In 120 A.D., a legion of 5,000 Roman soldiers marched through North Britain trying to conquer native tribes. Somewhere between their raping and pillaging, they were ambushed and not a single one of them was heard from again. Even though the title cards claim that not a single legionnaire was heard from again, Rome some how found out that they lost thousands of men and the golden staff-mounted eagle that the legion bore. With Rome’s tail between its legs, the Roman army was commanded to build a massive wall (Hadrian’s Wall), separating their already-conquered southern region from the savage natives in north.
Now 20 years later, Roman commander Marcus (Channing Tatum, Dear John), son of the fallen leader of said legion, sets off on a rogue mission north of the wall to recover the eagle and regain his family’s honor. As a guide and speaker of the native tongue, Marcus brings his not-so-trusty slave Esca (Jamie Bell, Jumper). Their journey is not so much filled with twists and turns as meandering and chance encounters.
The original trailer for The Eagle shows up to a certain point where Esca turns on Marcus, reversing the roles and making Marcus a slave. I believed that point would occur shortly into the movie with surprises to follow. I was wrong. Esca turn approximately 70 minutes into the movie. I was okay with that until I saw the currently-running television spots which now reveal everything else that occurs after that point.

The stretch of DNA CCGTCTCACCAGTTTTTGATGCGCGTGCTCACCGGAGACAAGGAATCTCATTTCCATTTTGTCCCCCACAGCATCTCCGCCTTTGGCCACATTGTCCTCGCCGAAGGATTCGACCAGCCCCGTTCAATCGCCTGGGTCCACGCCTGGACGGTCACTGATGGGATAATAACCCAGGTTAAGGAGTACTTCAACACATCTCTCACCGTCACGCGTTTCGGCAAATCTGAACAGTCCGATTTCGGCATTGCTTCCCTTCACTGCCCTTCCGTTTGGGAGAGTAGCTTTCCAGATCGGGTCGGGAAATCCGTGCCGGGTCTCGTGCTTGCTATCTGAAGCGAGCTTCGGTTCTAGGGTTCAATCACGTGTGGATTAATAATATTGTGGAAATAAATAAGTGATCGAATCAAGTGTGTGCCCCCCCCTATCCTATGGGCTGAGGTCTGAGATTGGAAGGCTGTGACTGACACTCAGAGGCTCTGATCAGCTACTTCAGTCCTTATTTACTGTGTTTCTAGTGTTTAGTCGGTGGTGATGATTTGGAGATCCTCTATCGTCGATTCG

Because of the over-informative spots, you now know exactly where The Eagle is going (as if you could not have guessed from its unoriginal story before). There isn’t a single thing left up to the imagine or any surprises. It simply follows the average story and doesn’t do anything original, cruising right along with par. The story is par. The action is par. The ending is par. And the acting is definitely par.
Channing Tatum can lead a movie about as well as I can make one. After being the best thing about The Dilemma, I had hoped that Tatum would again surprise me here, but he didn’t. And let’s face it, Jamie Bell can only play one note – the pent-up angry little man. It works well for him since that is all he gets cast, but I am tired of seeing it. Mark Strong is a fantastic actor, but jeez – does that guy turn any roles down? He is in everything – good or bad.
Aaron and I both agree that had The Eagle actually taken a cue from Scrubs and had Channing Tatum hop on Jamie Bell’s back and yell, “Eagle!” it may have earned an above par rating, but it didn’t. It stuck to the bland and uneventful instead.
Photo credit: Focus Features